Mesa County lacks affordable housing for teachers

GRAND JUNCTION, Colorado (KREX) – Tuesday night at R-5 High School, during the school board meeting Tom Parrish and George Rau, the leaders of School District 51’s New Affordable Teacher Housing Exploration Committee expressed the issue of affordable housing for teachers in Mesa County.

“What we found when we went through this is that everyone (around Colorado) is providing affordable housing to their employees, whether it is nurses in hospitals or teachers in schools,” Parrish said. “The big ‘aha’ was that if we do not do that, we will be behind because everyone else is jumping on this initiative.”

The Affordable Teacher Housing Exploration Committee also includes Abe Herman of Grand Junction City Council, Christi Reece of Christi Reece Group, Phil Onofrio, a retired school economist, Adam Roy of Headwaters Housing Partners, District 51 administrative staff, Eric Anderson and Gi Woodard-Moon and community member Lonny White.

The Grand Community Development Committee, Cherry Creek Mortgage, Gunnison Valley Regional Housing Authority, Crested Butte Land Trust, Home Loan Bank, Legacy Appraisals, Colorado Housing and Finance Authority, Mesa County Habitat for Humanity, District 51 Foundation, Headwaters Housing Partners, FCI, Servitas and the Mesa County Community Development Committee are just a few of the organizations the committee has used so far for greater collaboration.

According to Parrish and Raus, the committee’s next stages are to create a standing committee for teacher and staff housing, develop guidelines for moving forward in a fast and efficient and accessible way, carry out detailed analyzes for teacher and staff housing and requirements. for participation, finding land for development, exploring the possibilities for construction financing, establishing program parameters and designing and developing projects that maintain long-term affordability.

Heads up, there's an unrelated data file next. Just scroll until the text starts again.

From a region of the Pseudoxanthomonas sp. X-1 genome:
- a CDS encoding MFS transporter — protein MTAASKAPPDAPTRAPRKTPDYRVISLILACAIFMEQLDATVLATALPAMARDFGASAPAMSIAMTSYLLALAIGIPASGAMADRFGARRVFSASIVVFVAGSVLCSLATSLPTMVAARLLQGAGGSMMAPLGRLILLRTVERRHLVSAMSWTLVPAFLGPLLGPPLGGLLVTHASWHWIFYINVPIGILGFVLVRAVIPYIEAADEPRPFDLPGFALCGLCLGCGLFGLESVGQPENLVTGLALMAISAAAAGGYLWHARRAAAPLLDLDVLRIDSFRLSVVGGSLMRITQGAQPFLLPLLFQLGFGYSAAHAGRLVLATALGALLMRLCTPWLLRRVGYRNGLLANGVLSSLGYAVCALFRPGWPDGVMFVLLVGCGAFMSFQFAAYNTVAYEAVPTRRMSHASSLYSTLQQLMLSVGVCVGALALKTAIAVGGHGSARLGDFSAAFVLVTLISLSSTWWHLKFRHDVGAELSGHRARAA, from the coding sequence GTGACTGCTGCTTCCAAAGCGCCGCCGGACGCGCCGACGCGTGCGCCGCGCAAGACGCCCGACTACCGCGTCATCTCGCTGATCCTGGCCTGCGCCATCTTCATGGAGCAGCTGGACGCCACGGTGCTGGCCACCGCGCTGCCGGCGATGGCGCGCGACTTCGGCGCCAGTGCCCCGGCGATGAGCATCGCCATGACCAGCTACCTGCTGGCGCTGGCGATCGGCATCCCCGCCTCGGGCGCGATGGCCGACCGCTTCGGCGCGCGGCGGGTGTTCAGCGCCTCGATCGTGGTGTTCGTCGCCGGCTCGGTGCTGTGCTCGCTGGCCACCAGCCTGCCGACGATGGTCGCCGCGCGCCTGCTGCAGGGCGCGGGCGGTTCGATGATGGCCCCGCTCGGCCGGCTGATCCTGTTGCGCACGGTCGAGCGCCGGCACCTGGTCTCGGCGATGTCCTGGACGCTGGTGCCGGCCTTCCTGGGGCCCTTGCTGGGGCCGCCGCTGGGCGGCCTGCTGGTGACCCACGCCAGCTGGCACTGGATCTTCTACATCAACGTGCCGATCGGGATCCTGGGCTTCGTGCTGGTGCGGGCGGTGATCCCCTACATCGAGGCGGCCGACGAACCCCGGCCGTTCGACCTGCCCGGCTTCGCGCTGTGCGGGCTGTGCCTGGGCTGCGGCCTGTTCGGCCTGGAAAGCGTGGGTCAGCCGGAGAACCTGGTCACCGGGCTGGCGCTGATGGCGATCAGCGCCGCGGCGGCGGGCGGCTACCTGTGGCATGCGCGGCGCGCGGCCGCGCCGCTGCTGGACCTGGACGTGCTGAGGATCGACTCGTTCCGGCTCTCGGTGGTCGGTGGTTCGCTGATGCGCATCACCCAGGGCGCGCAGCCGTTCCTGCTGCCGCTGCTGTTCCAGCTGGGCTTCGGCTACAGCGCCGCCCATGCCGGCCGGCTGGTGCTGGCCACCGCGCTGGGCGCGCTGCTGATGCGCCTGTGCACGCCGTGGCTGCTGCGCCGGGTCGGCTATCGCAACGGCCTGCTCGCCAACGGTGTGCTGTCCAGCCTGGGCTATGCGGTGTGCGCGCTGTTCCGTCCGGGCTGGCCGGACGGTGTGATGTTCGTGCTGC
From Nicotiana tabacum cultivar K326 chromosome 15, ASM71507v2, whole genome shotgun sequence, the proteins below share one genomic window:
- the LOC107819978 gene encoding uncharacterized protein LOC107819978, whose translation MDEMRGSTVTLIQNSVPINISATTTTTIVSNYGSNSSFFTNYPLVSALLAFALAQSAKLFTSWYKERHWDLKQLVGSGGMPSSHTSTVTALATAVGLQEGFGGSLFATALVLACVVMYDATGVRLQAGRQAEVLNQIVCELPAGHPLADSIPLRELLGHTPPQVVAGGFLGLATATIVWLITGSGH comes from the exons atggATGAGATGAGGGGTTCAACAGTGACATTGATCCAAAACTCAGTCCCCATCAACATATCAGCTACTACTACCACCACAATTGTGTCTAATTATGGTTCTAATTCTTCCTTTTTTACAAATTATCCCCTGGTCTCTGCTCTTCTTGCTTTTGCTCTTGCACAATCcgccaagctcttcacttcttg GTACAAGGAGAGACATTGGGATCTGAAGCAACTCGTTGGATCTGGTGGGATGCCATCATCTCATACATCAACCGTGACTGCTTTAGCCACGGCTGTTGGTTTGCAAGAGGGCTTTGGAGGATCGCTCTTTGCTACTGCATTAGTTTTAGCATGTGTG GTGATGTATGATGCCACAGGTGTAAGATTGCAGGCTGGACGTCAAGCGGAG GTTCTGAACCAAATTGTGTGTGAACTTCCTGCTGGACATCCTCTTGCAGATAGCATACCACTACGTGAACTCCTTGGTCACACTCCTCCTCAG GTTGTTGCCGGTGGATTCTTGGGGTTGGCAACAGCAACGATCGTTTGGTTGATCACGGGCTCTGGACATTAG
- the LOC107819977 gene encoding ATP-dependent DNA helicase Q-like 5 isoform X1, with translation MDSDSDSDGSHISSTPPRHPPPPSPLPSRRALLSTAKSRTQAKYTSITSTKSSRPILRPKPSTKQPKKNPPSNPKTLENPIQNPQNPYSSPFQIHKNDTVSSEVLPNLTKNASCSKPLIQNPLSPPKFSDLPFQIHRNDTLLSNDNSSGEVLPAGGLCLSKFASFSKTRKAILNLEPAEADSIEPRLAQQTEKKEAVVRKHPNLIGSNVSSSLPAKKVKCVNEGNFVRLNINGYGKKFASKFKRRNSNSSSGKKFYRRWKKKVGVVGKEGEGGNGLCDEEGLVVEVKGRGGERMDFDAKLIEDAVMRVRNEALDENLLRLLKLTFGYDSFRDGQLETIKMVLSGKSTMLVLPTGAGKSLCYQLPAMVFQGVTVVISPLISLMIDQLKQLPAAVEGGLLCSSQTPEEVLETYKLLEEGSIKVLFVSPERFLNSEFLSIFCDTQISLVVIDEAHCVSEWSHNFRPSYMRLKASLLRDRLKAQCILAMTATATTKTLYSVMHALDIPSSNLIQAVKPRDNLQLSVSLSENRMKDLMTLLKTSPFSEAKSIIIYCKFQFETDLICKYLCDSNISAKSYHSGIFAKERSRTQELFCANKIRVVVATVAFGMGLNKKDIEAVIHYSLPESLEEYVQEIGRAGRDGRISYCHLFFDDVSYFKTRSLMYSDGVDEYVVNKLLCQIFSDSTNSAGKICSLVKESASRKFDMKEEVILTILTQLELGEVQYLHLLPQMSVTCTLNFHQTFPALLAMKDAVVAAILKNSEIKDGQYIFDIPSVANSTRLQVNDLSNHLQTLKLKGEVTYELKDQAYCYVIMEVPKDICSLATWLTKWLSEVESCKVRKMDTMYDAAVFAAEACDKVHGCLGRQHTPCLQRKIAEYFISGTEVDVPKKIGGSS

District 51 Hawthorne Townhomes at 410 Hill Ave. in Grand Junction served as an example of what potential affordable housing for teachers and staff like, according to the two.

The school district owns the 0.5-hectare plot, which contains departmental facilities. In return for less privacy and space, the committee’s chosen townhouse typology combines less maintenance requirements in typical city center residential areas at a cheaper price range than a traditional single-family home. To allow for ownership instead of renting, each apartment would be condominium size along with any storage and parking spaces.

The committee’s upcoming phases of examining the Hawthorne property for teacher owner-occupied housing will be to look at past cases and further study the unit fittings as well as storage and parking facilities. The committee will also conduct an initial consultation with both the Grand Junction Planning and Zoning Department to analyze the concept of the project and its feasibility.

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